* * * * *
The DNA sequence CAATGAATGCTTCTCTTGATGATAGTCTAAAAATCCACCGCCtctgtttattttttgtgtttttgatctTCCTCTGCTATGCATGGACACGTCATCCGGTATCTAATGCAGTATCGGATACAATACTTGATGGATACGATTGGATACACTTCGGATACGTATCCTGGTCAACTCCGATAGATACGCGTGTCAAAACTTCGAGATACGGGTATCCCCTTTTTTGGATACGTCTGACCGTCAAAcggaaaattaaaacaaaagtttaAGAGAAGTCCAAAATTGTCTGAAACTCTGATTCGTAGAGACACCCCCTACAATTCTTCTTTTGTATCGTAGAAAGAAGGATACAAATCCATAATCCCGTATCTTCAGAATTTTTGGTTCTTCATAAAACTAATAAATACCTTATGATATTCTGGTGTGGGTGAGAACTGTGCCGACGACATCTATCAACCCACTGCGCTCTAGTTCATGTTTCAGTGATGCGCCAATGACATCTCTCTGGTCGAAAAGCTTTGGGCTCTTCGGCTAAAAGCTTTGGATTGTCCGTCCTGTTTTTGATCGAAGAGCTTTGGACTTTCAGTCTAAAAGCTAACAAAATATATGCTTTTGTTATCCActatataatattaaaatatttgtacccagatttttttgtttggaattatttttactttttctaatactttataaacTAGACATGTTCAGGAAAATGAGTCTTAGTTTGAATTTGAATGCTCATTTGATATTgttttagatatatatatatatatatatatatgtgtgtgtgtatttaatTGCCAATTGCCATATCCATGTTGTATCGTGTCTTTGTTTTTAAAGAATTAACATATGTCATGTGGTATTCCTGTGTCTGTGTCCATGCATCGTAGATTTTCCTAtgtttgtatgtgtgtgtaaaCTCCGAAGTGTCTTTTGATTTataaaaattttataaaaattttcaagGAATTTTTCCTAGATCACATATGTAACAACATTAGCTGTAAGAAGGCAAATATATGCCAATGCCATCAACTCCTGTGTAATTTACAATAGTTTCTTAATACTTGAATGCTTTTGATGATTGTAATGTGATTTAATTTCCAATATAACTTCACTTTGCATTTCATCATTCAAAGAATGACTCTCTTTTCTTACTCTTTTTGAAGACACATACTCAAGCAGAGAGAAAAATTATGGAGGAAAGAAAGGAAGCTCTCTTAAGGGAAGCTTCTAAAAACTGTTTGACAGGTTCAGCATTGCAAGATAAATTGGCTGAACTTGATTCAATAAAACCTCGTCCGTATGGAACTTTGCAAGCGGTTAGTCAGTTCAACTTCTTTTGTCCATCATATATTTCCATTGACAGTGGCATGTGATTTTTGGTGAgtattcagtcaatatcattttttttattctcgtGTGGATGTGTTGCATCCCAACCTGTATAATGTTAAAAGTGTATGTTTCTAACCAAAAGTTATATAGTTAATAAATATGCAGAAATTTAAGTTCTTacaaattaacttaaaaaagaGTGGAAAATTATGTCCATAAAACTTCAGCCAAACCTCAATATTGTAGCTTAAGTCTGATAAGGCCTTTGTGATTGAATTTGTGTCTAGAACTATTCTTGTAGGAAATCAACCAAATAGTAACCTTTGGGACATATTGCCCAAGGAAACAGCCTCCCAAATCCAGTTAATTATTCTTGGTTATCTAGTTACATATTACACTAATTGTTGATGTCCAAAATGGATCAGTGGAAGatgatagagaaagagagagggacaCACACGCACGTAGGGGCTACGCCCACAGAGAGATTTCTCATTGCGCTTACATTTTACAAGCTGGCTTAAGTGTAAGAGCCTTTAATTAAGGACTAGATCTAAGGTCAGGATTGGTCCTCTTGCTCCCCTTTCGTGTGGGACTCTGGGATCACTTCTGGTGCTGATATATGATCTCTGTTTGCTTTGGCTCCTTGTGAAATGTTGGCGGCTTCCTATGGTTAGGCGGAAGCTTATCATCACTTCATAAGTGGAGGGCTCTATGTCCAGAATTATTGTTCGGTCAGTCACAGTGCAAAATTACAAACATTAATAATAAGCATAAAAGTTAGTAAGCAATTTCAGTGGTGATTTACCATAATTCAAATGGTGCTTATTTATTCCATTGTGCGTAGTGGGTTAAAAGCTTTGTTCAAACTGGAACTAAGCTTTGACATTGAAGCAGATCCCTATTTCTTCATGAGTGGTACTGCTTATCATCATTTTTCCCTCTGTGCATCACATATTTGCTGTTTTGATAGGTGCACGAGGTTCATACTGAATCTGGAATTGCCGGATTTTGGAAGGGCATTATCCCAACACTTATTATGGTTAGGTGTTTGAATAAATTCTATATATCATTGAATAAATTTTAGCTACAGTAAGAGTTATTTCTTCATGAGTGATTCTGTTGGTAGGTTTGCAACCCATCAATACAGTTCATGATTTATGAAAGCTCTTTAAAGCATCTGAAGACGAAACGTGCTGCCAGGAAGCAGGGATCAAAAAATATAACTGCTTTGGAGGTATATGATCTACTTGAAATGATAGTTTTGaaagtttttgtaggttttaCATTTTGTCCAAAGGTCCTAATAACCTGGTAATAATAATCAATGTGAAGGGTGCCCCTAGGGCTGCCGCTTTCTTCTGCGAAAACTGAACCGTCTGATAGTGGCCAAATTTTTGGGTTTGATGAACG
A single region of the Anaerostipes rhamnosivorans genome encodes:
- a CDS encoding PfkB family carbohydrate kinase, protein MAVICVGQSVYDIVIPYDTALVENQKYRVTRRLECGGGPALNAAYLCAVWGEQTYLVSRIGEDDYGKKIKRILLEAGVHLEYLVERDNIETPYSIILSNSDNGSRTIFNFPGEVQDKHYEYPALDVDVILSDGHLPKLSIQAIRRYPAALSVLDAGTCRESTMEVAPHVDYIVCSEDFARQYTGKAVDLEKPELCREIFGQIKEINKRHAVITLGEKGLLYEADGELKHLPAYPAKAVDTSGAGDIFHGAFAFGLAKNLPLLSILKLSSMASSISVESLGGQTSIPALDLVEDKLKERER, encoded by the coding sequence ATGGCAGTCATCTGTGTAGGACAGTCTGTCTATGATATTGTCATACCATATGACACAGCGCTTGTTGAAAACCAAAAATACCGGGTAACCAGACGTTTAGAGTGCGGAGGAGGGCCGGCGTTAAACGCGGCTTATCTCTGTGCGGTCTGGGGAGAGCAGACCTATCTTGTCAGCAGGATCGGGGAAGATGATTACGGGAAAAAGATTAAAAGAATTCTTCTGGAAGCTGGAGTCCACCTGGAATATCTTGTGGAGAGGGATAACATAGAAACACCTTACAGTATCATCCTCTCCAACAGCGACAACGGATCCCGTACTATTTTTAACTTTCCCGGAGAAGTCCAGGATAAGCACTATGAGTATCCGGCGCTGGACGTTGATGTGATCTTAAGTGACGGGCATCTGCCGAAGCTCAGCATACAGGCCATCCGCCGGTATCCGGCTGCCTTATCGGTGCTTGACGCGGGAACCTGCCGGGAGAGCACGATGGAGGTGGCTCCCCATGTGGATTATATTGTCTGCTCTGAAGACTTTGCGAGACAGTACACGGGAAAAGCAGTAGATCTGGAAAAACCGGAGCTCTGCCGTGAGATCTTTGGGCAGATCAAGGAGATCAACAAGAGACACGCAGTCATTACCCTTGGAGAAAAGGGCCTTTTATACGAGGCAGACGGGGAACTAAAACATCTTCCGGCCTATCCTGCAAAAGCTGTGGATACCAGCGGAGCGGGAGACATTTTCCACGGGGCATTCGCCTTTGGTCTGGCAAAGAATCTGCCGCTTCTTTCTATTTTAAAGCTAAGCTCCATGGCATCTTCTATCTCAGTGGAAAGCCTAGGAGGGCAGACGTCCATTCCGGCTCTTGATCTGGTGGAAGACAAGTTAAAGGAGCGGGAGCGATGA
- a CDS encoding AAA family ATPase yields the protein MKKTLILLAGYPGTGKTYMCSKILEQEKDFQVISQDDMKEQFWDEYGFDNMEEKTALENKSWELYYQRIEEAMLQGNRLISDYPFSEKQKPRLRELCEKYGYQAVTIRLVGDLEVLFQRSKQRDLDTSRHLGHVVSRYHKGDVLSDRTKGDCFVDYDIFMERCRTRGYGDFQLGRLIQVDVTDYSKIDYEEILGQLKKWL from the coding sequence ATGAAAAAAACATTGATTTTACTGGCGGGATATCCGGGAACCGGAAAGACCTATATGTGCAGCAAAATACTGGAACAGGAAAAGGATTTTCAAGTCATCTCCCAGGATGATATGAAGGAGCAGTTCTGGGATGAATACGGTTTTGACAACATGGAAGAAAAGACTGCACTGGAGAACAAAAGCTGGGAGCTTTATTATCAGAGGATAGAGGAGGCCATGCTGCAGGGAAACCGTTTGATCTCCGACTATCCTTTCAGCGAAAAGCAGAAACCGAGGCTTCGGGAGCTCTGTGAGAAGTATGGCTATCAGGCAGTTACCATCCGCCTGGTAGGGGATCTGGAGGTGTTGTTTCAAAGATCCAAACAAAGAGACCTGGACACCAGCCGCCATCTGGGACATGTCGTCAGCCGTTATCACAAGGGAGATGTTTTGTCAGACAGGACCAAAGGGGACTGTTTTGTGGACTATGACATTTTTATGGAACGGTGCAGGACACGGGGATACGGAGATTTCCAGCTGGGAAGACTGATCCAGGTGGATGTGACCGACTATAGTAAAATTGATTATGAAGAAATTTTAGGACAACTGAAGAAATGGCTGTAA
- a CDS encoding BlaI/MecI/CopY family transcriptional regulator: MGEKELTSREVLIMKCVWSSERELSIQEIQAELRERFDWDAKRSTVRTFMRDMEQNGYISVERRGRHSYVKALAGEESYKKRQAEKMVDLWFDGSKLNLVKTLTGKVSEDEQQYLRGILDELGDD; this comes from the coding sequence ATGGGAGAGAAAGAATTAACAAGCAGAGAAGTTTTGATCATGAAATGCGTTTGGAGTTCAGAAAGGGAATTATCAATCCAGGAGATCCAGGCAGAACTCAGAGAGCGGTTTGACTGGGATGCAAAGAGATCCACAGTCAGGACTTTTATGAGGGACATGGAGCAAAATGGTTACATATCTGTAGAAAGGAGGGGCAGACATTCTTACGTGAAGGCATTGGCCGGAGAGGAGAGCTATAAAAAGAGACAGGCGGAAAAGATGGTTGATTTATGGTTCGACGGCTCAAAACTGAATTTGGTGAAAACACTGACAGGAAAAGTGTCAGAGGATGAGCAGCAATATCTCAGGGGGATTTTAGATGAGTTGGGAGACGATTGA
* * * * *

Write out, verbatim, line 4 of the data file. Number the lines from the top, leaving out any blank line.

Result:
- a CDS encoding AAA family ATPase yields the protein MKKTLILLAGYPGTGKTYMCSKILEQEKDFQVISQDDMKEQFWDEYGFDNMEEKTALENKSWELYYQRIEEAMLQGNRLISDYPFSEKQKPRLRELCEKYGYQAVTIRLVGDLEVLFQRSKQRDLDTSRHLGHVVSRYHKGDVLSDRTKGDCFVDYDIFMERCRTRGYGDFQLGRLIQVDVTDYSKIDYEEILGQLKKWL from the coding sequence ATGAAAAAAACATTGATTTTACTGGCGGGATATCCGGGAACCGGAAAGACCTATATGTGCAGCAAAATACTGGAACAGGAAAAGGATTTTCAAGTCATCTCCCAGGATGATATGAAGGAGCAGTTCTGGGATGAATACGGTTTTGACAACATGGAAGAAAAGACTGCACTGGAGAACAAAAGCTGGGAGCTTTATTATCAGAGGATAGAGGAGGCCATGCTGCAGGGAAACCGTTTGATCTCCGACTATCCTTTCAGCGAAAAGCAGAAACCGAGGCTTCGGGAGCTCTGTGAGAAGTATGGCTATCAGGCAGTTACCATCCGCCTGGTAGGGGATCTGGAGGTGTTGTTTCAAAGATCCAAACAAAGAGACCTGGACACCAGCCGCCATCTGGGACATGTCGTCAGCCGTTATCACAAGGGAGATGTTTTGTCAGACAGGACCAAAGGGGACTGTTTTGTGGACTATGACATTTTTATGGAACGGTGCAGGACACGGGGATACGGAGATTTCCAGCTGGGAAGACTGATCCAGGTGGATGTGACCGACTATAGTAAAATTGATTATGAAGAAATTTTAGGACAACTGAAGAAATGGCTGTAA